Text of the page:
But there are more people that believe in geocentrism, the hollow Earth, and Velikovskyanism than believe in a flat earth.  I’m not sure whether that should be reassuring or alarming.

At least nobody other than Gene Ray and a couple of crazy bag ladies believe in the Time Cube.

EDIT
Fixed a word omission.

[ Edited: 05 February 2011 01:19 PM by Dead Monky ]
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Posted: 05 February 2011 01:13 PM   [ Ignore ]   [ # 28 ]
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missmac - 16 January 2011 02:18 PM

Adding to what I was saying about not knowing if there is an afterlife…......

I guess it just seems that most religious people spend a majority of their life here on earth (the only life we are certain of) - worrying about their place in “heaven”, Or being overly concerned with not doing anything wrong or bad and going to “hell” But lets face it - at some point in our lives, we are all going to do something that the bible condemns - or doesn’t approve of - Religion is the only part of this world that refuses to evolve and adapt to the continuously changing world - the pope recently adjusted his stance on condom use, and that it can be acceptable is one of the people involved has HIV….......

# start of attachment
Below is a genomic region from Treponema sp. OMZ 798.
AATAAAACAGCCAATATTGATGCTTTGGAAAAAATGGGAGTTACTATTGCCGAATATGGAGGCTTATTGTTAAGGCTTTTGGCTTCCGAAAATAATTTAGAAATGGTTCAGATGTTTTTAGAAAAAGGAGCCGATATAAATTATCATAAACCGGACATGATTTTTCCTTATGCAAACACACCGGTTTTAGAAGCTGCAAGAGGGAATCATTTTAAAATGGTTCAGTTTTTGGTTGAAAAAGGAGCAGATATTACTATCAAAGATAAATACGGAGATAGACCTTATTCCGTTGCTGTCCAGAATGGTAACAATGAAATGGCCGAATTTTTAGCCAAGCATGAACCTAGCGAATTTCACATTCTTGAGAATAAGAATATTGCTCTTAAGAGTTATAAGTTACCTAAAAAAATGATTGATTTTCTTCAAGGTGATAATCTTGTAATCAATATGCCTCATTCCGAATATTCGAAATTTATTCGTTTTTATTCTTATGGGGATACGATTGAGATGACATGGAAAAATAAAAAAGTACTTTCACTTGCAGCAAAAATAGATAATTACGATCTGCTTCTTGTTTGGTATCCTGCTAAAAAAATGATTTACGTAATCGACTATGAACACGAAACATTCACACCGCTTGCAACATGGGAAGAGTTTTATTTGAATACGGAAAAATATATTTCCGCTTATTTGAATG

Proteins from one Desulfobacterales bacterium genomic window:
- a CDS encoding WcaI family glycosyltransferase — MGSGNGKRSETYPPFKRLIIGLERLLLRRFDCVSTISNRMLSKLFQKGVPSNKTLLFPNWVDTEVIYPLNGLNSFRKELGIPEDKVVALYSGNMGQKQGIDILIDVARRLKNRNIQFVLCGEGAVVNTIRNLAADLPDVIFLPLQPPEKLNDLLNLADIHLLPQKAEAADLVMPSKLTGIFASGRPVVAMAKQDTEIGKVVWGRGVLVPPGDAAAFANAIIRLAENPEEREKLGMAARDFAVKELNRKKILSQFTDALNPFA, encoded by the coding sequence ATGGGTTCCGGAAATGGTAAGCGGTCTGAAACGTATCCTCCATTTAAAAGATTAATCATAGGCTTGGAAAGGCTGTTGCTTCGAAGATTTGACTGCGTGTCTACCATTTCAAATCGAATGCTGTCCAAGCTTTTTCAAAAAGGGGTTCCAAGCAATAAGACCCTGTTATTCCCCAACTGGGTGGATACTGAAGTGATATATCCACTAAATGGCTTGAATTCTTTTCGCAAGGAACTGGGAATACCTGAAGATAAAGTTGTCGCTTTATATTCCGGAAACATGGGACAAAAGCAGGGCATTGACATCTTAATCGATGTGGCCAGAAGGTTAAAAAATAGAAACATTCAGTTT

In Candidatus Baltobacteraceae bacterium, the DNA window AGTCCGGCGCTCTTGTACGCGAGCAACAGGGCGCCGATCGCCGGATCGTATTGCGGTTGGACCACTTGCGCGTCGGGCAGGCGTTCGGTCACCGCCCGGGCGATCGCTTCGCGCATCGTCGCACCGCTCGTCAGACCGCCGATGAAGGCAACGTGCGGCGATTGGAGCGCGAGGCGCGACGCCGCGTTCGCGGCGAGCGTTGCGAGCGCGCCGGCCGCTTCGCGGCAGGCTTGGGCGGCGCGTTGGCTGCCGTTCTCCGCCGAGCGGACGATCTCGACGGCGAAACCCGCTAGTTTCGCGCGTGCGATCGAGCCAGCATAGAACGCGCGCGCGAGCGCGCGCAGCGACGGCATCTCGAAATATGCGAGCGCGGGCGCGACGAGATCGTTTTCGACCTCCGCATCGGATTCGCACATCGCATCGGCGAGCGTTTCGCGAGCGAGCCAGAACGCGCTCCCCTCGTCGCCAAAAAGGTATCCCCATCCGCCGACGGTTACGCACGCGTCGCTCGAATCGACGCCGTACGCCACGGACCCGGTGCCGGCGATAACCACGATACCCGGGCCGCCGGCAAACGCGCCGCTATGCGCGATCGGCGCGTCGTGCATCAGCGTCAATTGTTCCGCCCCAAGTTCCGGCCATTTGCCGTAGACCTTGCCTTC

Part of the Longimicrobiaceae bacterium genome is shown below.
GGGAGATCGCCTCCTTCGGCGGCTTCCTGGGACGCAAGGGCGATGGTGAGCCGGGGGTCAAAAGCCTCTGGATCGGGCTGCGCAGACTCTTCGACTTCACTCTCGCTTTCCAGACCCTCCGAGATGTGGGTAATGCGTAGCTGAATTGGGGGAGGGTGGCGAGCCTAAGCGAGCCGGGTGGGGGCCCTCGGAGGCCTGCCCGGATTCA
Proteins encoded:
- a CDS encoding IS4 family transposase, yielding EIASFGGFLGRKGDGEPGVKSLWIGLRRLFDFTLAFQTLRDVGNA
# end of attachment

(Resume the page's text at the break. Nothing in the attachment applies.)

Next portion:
I respectfully disagree with you when you say “religion is the only part of this world that refuses to evolve and adapt to the continuously changing world.” For one thing, I can think of many examples of both natural entities that resist adaptation (Taxodium distichum and Riziphora mangle are both extremely sensitive to thermal and pH conditions in the aquatic and marine environment, and tend to die rather than adjust when met with changing conditions), and corporate ones (how many successful industries have essentially disappeared with the introduction of simple, new technologies), but more importantly, I think you are kind of grossly overgeneralizing here. First by regarding religion generally…however your constituent example seems to be American Christian communities (proceeding out of the Baptist and Puritan traditions) and conservative Catholicism. These are rather limited subsets of Christianity, much less religion, and it is specious to cite them as examples of religion in general. Hints of selection bias renders your argument questionable. Secondly, I would challenge you to reexamine even the Christian subset of religion to see if it metes up with your diagnosis of “refusing to evolve and adapt.” The history of western theology, and specifically Christian theology is one of adaptation and evolution, not entirely dissimilar to what we see in the natural world. Small pockets and examples can be found adapting on the edge of cultural progress (similar to biological early-adapters and many r-selected populations) with a more slow coming-around of the general community. Examples of these “one the edge theologians” would be Karl Barth, Jurgen Moltmann (inter-ecumenicism and non-limited salvation, both deal with the juxtaposition of the characterization of God as “good” and the behavior of the gods as portrayed in the Bible), Paul Tillich (who crafted a beautiful and eloquent defense of morality and ethics not contingent on the existence of a god in “The Courage to Be”), Mary Daly (examines and questions the patriarchy of western religions and specifically Christianity in a post-feminist context), and even John Polkinghorne (deals with questions of god in the context of physics and mathematics, and makes a well thought out, if somewhat reaching argument for god). These are just a few examples of mainline Christian theologians proactively dealing with the challenges and modifications demanded by a changing world. In some ways, the burden upon religion to adapt is more severe than for the rest of us because of the fundamental risk of obseletion.